We reduce costs by mounting the electromagnets on the trains instead of the
are suspended under the train and interact with soft iron rails mounted on the
existing railway track sleepers.
("Soft" is used in the electrical engineering sense, meaning the rails are easy
to magnetise and demagnetise.)
The braking and acceleration benefits of Maglev are maintained, but Magtrc’s
levitation effect is not sufficient to support the weight of the train.
Q. Why are iron rails required instead of
rails are better at amplifying the strength of the electromagnets but they
rapidly lose their magnetism when the train passes. This eliminates the problem
of steel cans and other ferromagnetic junk sticking to the rails.
1 HOW IT WORKS
We will build the Magtrac principle up in stages
1.1 The key concept
First we consider what happens when an electric current is passed through two
solenoids resting on a soft iron bar.
[A solenoid is a cylindrical coil of wire that acts as a magnet when an electric
current passes through it. The magnetic effect is weak if the interior of the
solenoid is filled with air, but strong if the air is replaced by iron.]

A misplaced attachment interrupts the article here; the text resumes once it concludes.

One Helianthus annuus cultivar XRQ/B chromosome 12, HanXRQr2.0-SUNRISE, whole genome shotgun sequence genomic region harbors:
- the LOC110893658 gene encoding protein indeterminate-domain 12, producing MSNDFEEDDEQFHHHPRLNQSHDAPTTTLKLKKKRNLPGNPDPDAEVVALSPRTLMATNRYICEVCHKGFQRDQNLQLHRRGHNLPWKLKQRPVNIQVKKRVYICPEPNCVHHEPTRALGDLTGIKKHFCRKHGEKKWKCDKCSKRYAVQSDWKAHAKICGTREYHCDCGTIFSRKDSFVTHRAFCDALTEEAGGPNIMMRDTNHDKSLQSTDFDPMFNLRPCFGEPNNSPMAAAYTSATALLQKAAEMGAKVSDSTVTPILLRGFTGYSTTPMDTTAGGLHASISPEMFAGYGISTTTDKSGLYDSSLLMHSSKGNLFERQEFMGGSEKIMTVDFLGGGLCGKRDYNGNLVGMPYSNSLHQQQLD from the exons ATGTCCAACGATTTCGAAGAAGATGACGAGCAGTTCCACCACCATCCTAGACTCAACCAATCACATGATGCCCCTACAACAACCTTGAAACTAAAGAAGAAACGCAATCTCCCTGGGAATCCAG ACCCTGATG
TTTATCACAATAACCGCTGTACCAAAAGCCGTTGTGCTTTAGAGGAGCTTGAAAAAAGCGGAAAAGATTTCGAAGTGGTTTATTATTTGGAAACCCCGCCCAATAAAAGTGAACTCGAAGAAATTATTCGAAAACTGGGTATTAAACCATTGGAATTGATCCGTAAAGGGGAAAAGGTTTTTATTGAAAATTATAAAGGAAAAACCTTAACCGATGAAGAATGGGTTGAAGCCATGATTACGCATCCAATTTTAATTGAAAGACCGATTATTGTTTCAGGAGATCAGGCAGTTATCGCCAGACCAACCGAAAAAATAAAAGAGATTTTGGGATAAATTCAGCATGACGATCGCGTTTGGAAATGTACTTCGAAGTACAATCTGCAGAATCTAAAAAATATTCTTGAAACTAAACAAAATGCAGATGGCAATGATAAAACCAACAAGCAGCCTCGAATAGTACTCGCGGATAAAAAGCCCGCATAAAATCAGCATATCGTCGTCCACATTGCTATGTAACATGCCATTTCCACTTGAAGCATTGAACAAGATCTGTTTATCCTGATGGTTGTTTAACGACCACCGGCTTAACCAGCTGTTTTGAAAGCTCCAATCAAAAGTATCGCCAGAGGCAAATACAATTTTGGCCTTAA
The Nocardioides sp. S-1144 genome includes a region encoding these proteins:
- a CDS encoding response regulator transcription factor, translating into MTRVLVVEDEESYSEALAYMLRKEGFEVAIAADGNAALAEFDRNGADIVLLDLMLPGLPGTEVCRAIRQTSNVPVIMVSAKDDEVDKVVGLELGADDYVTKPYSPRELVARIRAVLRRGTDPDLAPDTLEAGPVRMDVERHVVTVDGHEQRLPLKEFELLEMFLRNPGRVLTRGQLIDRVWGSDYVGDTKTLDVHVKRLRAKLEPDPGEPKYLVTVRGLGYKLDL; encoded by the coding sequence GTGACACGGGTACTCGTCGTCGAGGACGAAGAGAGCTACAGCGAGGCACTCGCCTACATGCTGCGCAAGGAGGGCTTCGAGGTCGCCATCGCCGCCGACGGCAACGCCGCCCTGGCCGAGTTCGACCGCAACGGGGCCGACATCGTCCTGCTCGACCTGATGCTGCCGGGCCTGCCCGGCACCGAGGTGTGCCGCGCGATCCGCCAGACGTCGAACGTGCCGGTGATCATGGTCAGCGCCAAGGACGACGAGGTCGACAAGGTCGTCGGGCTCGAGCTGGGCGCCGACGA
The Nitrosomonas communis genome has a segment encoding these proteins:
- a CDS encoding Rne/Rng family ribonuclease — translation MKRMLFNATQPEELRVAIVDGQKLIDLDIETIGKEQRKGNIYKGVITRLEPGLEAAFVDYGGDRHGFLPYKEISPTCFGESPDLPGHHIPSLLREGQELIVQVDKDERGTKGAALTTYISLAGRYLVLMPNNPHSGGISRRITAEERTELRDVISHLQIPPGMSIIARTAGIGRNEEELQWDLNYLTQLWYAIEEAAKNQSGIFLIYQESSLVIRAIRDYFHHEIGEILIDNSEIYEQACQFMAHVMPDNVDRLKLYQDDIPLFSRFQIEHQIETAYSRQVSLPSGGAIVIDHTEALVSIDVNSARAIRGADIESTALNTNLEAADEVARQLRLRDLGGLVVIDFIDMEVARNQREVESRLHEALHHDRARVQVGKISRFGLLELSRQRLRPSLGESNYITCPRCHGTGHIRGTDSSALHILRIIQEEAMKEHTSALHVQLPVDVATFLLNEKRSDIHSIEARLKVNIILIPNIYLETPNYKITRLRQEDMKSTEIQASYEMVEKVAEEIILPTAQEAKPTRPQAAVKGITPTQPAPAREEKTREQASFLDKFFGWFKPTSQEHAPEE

become electromagnets and either mutually attract or repel, depending on their
Figure 4. In
addition to attraction or repulsion between the two solenoids, each solenoid
experiences a repulsive force between itself and the enclosed soft iron bar.
This provides a small levitation effect.
of conservation of energy has to be respected so we do not get "free" energy out
of either of these arrangements. For example in Fig. 3 (a), after the solenoids
have moved together, work has to be done against the magnetic attraction, to
restore the magnets to their original positions.
We can't cheat nature by
switching the magnets off and then moving them apart because when we switch the
magnets back on again work has to be done against the back EMFs as the magnetic
fields are rebuilt.
1.2 A load carrying platform
Figure 5. To move
a lightweight platform along a short length of track, the soft iron bar needs to
be bent into a U shape.
practical traction unit
platform to move along a track of indefinite length:
long chain of U shaped iron bars is required.